In some embodiments, the antenna 214 (FIG. 2) is a magnetic field induction loop on a ferrite core, used for both receiving and transmitting. The loop is adapted, in some embodiments, from a transponder manufactured by TIRIS™ (TIRIS™ is a subsidiary of Texas Instruments).

The sensor platform is advantageously used with low power, fast response sensors (e.g., a volumetric water sensor consumes 2.5 mA @ 5 Vdc for 10 ms equals 125 micro Joule). On the other hand, a water potential sensor (heated thermocouple) is inherently a high power, slow response sensor (e.g., 50 mA @ 1.56 Vdc for 30 seconds equals 2.34 Joule). A water potential sensor consumes much more than a volumetric water sensor such as, for example, 19,000 times the energy of the volumetric water sensor. If a water potential sensor is desired to be included in the sensor platform, 2.34 Joule of charge storage requires, for example, a 0.2 Farad capacitor at 5 Vdc. Charge-up times are, for example, 100 minutes at a six foot depth.

While volumetric water content provides some indication of the performance of the cap 514, a measurement of the energy status of the pore water is preferred to determine the amount of water flowing through the cap 514 and the direction of movement. The energy status of pore water is better determined by measuring the soil water potential using any of a number of sensor types. A heat dissipation sensor for measuring soil water potential has been determined to be accurate and reliable and defines one of the sensors 202 in some embodiments. More particularly, in some embodiments, one of the sensors 202 is defined by a heat dissipation matrix water potential sensor manufactured by Campbell Scientific, Inc. (CSI). This particular sensor was selected, for some embodiments, based on power consumption.

There may be other sensing needs of interest, such as subsurface volumetric moisture, temperature, pressure, and water potential, contamination (e.g., VOC, heavy metals, etc.). Therefore, in some embodiments, the sensors 202 comprise sensors for sensing one or more of volumetric moisture, temperature, pressure, and water potential, contamination, and/or radiation above and/or below the cap 514.

In operation of embodiments including the reader of FIG. 3, after sensor platforms have been installed, a user who wishes to take measurements only needs a reader 104 or 1103, a computer 1302 (for readers that use external computers), a battery 307 (e.g., a 12 volt battery), and an antenna 308. The user places the antenna 308 over sensor platforms 102 (see FIG. 5) and hooks up the battery 307 (FIG. 3) to the reader. The antenna, a resonant circuit in some embodiments, is used both for capturing energy from the reader and transmitting data back to the reader. The user, using the reader 104 or 1103 interrogates respective sensor platforms 102. The sensor platforms can get their power at the same time. While FIG. 5 shows the sensor platforms 102 lined up one on top of the other, they could be offset from each other (in the direction parallel to the surface) as long as they all fall within the magnetic field generated by the antenna 308. In some embodiments, the antenna 308 is a coil of wire having a diameter of, for example, about 6 feet and forming the general shape of a circle when viewed from above the surface. In some embodiments, the sensor platforms 102 each are about 6 to 7 inches high. In some embodiments, the reader is about 4 inches by 4 inches.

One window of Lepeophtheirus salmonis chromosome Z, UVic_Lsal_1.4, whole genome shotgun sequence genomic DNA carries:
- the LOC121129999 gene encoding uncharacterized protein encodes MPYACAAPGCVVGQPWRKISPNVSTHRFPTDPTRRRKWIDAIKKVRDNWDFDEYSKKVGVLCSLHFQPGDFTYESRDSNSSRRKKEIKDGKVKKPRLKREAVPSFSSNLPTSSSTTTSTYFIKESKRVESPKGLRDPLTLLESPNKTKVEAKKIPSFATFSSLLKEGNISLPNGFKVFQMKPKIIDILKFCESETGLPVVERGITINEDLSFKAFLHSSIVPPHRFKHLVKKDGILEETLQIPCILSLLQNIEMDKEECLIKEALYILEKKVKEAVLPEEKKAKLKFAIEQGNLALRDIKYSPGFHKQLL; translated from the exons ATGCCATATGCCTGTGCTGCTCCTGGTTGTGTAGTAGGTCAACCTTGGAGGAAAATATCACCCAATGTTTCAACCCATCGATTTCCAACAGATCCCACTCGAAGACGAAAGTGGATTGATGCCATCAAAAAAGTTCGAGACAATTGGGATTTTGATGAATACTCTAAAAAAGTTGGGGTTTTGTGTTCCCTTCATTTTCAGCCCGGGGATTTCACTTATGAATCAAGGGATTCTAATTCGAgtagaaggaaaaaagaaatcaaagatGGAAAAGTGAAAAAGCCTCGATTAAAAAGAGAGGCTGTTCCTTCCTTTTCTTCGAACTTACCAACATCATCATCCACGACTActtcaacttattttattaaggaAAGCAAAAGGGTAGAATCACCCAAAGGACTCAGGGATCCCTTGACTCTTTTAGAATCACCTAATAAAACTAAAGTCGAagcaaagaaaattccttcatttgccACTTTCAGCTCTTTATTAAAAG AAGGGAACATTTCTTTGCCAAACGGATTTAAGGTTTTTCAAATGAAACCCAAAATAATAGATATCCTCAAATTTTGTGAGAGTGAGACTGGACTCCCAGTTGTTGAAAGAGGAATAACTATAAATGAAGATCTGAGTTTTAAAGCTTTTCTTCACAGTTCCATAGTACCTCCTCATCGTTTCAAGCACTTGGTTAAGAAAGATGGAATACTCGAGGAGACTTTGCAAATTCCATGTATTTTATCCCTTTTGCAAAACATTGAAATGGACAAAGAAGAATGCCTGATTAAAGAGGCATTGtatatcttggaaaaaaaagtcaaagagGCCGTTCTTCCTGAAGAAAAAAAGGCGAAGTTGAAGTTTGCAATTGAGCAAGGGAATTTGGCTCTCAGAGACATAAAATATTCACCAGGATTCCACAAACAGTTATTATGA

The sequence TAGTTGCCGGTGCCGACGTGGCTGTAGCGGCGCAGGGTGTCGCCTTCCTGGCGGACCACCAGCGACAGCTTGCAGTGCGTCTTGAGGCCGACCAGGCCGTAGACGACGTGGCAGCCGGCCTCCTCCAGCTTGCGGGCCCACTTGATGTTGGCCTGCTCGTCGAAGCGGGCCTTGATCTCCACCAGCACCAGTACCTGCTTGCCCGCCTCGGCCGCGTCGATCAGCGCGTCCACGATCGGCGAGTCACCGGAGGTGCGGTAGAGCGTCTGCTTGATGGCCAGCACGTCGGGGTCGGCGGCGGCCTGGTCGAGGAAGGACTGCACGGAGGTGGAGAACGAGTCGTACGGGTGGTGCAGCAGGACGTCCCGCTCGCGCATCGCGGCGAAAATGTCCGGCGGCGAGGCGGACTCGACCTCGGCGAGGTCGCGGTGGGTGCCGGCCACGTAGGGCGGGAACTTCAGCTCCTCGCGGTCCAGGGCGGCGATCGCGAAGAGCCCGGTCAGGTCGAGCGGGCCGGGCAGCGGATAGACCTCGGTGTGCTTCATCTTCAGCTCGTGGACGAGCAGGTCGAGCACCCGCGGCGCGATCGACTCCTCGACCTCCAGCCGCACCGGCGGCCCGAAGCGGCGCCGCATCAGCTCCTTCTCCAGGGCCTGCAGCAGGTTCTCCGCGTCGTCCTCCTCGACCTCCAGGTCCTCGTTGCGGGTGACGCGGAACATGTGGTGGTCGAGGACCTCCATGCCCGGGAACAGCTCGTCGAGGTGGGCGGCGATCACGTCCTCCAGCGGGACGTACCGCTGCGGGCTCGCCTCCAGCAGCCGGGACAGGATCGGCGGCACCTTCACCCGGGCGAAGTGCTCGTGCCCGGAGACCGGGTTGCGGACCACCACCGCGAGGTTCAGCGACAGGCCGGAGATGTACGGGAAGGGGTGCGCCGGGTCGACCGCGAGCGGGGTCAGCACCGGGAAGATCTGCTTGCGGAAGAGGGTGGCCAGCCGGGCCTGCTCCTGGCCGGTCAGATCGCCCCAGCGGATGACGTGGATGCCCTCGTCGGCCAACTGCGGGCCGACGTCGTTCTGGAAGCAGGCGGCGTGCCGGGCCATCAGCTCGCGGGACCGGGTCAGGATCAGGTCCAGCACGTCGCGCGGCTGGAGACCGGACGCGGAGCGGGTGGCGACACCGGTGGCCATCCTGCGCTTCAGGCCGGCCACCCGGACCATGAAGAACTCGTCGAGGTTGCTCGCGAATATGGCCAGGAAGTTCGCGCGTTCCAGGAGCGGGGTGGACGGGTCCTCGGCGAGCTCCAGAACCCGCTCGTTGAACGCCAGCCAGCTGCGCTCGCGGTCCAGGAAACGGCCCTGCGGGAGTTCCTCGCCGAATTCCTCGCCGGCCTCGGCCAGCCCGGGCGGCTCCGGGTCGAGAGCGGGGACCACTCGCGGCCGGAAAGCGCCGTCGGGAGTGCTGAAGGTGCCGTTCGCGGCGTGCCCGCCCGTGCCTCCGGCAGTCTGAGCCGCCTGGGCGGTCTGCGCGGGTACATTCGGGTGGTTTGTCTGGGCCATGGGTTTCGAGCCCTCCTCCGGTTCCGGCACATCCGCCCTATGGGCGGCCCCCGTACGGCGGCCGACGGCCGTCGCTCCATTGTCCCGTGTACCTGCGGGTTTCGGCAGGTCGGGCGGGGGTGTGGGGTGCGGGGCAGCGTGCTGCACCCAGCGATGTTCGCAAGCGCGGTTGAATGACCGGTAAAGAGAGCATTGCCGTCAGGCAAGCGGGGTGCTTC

As energy builds in charging circuitry 210, the processor 204 begins to operate and polls the charging circuitry 210 to determine if the capacitor is fully charged. In some embodiments, when the capacitor 211 is fully charged, about 5 volts are available. When that condition is achieved, the RF detector 206 is polled to determine if the reader 104 or 1103 is still transmitting the electromagnetic energizing pulse or field. If not, the reader 104 or 1103 has stopped to listen. If so, the processor 204 interrogates the sensor platform 102, which requires applying power to it. The sensor platform 102 digitizes information from a sensor 202 and transmits a reply using, for example, frequency shift keying to modulate a carrier generated by the sensor platform 102.

After taking readings, the antenna, reader, battery, and computer are moved to another location.

In some embodiments, an induction antenna 308 and a reader 1103 including a telemetry unit or modem 402 (see FIG. 4) for communication with a remote data logger 404 are provided above ground or buried above the cap. The data logger may be included in the reader 1103 and may be proximate the induction antenna instead of remote from the reader 1103. The embodiment of FIG. 4 is useful when a user does not wish to visit a site to take readings. Power source 405 may be, for example, a solar power generator. Communications to the user can take place via, for example, a satellite link or other remote communication link, if no conventional phase land line phone line is available. The data logger can be located at any convenient spot, and linked by wires, conventional radio frequency telemetry, or by modem, to the reader.